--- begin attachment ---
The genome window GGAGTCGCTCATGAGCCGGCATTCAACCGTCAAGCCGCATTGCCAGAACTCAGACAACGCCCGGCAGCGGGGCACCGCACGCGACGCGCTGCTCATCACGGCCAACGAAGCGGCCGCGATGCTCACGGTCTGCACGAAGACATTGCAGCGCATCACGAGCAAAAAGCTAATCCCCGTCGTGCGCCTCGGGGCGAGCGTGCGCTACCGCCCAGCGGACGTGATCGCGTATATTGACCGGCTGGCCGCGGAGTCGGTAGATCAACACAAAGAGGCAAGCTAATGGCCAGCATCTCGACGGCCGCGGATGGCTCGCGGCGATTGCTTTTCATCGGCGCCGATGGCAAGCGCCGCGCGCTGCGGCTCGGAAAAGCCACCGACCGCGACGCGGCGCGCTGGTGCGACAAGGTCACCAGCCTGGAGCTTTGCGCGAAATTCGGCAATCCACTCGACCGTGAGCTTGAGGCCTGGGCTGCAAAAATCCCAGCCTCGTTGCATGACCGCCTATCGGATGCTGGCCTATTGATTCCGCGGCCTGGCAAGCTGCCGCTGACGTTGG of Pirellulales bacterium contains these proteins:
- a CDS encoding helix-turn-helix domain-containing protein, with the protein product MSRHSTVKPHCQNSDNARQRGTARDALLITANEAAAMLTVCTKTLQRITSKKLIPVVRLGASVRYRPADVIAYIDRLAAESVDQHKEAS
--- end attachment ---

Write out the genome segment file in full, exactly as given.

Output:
The genome window GGAGTCGCTCATGAGCCGGCATTCAACCGTCAAGCCGCATTGCCAGAACTCAGACAACGCCCGGCAGCGGGGCACCGCACGCGACGCGCTGCTCATCACGGCCAACGAAGCGGCCGCGATGCTCACGGTCTGCACGAAGACATTGCAGCGCATCACGAGCAAAAAGCTAATCCCCGTCGTGCGCCTCGGGGCGAGCGTGCGCTACCGCCCAGCGGACGTGATCGCGTATATTGACCGGCTGGCCGCGGAGTCGGTAGATCAACACAAAGAGGCAAGCTAATGGCCAGCATCTCGACGGCCGCGGATGGCTCGCGGCGATTGCTTTTCATCGGCGCCGATGGCAAGCGCCGCGCGCTGCGGCTCGGAAAAGCCACCGACCGCGACGCGGCGCGCTGGTGCGACAAGGTCACCAGCCTGGAGCTTTGCGCGAAATTCGGCAATCCACTCGACCGTGAGCTTGAGGCCTGGGCTGCAAAAATCCCAGCCTCGTTGCATGACCGCCTATCGGATGCTGGCCTATTGATTCCGCGGCCTGGCAAGCTGCCGCTGACGTTGG of Pirellulales bacterium contains these proteins:
- a CDS encoding helix-turn-helix domain-containing protein, with the protein product MSRHSTVKPHCQNSDNARQRGTARDALLITANEAAAMLTVCTKTLQRITSKKLIPVVRLGASVRYRPADVIAYIDRLAAESVDQHKEAS